"The broadline distributors, generally speaking, can only quote a price.
"Our business is growing on a monthly basis. It's amazing because everyone is saying the market is stagnant - that's because of the messages coming from the broadliners."
Hammer subscribed to the 'niche is best' school of thought after getting its fingers burnt during a short foray into the monitor market. It's a lesson Sangster has taken to heart. "We started selling monitors in about 1995 to 1996 and we stopped selling them 12 months ago. The reason being it got to a situation where you were struggling to make 50p on some models.
"It was a joke. And when it came to delivery, customers were refusing to pay delivery charges."
The distributor uses a third party for delivery fulfilment, but Sangster claims Hammer loses money in this part of its business. "We try to subsidise delivery costs. Third-party people are continually hiking their prices because expenses are continually increasing.
"It's amazing because it's probably one of the most emotional subjects when a salesperson is cutting a deal. Customers do not want to pay it.
"We could literally put prices up on products if we said it was free delivery.
"People would smile and happily hand over their PO number. It's a problem moving products around, but fortunately we've moved out of the physically large and heavyweight products, such as monitors, because they obviously cost a fortune to deliver and there's no margin in them.
"The other way we lose money is because we subsidise same-day delivery to accounts. We also subsidise pre-10am delivery," Sangster adds. "If a customer receives a product that is faulty, we will send a replacement to them on the same day at our cost. Our accountants don't like losing money and I don't like losing money. But at the same time, it's part of the service. In the general scheme of things, if we still make a profit in other areas then we're happy."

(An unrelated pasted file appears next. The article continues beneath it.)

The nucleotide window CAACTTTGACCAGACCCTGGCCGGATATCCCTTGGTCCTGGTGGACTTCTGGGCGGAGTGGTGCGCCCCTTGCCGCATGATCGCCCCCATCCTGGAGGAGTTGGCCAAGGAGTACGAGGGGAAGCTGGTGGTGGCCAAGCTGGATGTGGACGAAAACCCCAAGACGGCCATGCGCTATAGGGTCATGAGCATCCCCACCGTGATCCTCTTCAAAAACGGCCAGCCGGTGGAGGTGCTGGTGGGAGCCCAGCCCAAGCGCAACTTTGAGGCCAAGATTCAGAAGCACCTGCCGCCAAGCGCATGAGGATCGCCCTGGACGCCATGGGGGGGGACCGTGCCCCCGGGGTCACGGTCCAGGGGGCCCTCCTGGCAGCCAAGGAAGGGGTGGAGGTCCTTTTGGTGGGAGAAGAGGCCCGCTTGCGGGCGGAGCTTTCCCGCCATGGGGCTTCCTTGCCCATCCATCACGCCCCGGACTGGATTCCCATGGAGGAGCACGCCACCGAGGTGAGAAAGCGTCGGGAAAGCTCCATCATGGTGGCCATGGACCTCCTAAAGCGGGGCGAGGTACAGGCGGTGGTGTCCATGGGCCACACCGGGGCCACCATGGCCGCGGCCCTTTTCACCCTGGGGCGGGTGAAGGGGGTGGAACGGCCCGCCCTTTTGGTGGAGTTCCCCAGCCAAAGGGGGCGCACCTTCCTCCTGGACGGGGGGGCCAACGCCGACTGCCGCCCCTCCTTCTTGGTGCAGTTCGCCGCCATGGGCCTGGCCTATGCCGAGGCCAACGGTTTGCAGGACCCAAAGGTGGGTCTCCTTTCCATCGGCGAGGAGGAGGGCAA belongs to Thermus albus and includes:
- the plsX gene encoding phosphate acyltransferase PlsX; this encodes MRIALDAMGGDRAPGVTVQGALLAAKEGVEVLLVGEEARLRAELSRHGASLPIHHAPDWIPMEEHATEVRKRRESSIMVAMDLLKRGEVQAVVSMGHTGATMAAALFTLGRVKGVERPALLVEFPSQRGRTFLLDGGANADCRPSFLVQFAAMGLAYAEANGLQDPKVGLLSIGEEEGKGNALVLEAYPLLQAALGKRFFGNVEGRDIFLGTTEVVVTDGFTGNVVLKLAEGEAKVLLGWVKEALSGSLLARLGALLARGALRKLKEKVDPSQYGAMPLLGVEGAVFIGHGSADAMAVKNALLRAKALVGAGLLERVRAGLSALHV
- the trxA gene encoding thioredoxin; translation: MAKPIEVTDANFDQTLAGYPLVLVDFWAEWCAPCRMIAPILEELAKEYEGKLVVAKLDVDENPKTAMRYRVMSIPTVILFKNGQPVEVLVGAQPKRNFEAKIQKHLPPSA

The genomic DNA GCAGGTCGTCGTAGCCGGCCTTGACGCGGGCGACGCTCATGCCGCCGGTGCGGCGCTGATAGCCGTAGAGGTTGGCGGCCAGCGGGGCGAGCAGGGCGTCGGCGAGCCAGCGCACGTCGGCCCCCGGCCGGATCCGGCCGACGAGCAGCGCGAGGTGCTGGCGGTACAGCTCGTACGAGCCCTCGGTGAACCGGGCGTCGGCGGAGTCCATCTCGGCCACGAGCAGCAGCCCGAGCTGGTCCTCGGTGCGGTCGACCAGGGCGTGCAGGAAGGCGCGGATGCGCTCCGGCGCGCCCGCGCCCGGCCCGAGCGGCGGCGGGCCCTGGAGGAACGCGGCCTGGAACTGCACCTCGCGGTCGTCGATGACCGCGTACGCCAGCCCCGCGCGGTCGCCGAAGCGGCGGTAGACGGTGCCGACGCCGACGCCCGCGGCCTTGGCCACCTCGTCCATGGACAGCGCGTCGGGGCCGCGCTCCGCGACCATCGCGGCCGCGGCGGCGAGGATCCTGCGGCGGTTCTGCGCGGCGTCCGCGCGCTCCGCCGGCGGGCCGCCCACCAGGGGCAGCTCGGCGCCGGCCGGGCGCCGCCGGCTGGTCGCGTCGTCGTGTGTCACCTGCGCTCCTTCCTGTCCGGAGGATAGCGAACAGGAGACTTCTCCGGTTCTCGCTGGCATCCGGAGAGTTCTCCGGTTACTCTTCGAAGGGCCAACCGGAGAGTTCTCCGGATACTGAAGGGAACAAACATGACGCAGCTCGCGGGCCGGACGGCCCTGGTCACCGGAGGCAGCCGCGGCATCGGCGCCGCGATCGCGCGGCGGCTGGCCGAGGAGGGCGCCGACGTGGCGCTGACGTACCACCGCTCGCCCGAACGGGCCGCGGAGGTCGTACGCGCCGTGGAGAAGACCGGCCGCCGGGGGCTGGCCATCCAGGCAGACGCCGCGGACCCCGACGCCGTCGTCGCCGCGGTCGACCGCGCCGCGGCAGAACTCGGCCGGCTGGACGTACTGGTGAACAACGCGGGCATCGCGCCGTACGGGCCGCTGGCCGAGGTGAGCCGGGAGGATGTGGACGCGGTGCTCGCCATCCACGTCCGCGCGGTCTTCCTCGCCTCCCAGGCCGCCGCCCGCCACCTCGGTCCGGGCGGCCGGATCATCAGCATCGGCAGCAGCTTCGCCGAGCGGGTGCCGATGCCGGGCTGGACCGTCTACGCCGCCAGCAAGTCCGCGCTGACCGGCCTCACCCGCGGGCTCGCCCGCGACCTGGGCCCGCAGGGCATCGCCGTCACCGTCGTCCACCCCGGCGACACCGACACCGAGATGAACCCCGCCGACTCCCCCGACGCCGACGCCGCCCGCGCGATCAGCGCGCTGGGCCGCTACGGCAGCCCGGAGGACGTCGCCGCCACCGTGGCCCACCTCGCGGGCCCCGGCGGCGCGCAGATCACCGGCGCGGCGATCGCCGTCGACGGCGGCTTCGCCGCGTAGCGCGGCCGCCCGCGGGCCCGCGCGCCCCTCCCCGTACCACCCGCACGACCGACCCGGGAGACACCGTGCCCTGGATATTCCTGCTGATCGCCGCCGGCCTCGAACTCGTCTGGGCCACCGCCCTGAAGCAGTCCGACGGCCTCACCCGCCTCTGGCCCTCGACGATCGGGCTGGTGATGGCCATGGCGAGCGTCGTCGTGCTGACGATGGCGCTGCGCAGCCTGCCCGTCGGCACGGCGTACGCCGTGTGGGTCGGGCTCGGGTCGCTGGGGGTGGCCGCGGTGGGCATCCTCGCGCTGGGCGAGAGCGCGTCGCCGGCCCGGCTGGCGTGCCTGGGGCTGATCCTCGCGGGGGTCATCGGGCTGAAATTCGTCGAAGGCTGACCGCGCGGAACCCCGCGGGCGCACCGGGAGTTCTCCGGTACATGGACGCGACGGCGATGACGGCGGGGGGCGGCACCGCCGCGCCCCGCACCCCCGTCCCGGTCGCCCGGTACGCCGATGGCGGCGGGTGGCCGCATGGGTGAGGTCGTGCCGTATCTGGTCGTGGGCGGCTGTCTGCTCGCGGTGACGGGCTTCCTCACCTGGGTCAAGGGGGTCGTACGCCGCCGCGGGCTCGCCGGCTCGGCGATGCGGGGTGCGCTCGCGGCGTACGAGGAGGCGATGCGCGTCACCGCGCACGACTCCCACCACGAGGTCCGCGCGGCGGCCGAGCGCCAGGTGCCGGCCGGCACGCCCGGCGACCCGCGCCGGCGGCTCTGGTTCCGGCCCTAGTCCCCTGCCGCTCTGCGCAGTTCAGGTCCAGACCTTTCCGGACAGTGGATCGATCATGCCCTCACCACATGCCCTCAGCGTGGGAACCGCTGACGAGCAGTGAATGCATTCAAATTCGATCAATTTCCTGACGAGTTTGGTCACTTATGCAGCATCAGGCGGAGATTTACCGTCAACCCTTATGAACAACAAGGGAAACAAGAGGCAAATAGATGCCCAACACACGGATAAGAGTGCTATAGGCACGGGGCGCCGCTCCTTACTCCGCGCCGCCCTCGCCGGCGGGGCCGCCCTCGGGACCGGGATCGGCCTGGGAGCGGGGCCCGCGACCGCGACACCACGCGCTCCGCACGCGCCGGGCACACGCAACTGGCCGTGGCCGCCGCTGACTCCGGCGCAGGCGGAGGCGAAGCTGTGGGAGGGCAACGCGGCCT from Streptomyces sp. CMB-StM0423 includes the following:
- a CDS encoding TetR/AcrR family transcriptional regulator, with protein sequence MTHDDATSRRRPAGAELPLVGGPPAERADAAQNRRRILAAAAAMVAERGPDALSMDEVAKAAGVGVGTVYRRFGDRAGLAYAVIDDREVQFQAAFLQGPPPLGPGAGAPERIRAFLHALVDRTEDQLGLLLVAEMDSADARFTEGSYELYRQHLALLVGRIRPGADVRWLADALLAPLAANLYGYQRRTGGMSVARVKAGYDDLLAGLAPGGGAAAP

Hammer has an active database of 2500 accounts trading with it and the distributor is working on a non-active database of about 6000 dealers.
Sangster expects to have between 10 per cent and 20 per cent of those on board early next year through a direct marketing programme.
"We have two types of reseller: broad resellers, those that sell off the page and pretty much deal in all products, and we have the small systems integrator. The bulk of our margin will come out of the specialist firms, whereas most of our revenue will come out of the broader companies.
"I prefer to do business with anyone that wants to sell storage. There's no prejudice within Hammer. We simply try to make a margin because unless we are doing so, we are not going to stay in business. I think the resellers appreciate that. So when it comes to doing business with Hammer, we may not be the cheapest, but we are able to pass on the highest level of knowledge."
Sangster adds: "We have product specialists within Hammer who visit our resellers. We pass on knowledge. We advise them on the product areas they should be looking at, the markets that the products fit in to, and then how to go about selling those products. We provide full training for their sales staff and technicians."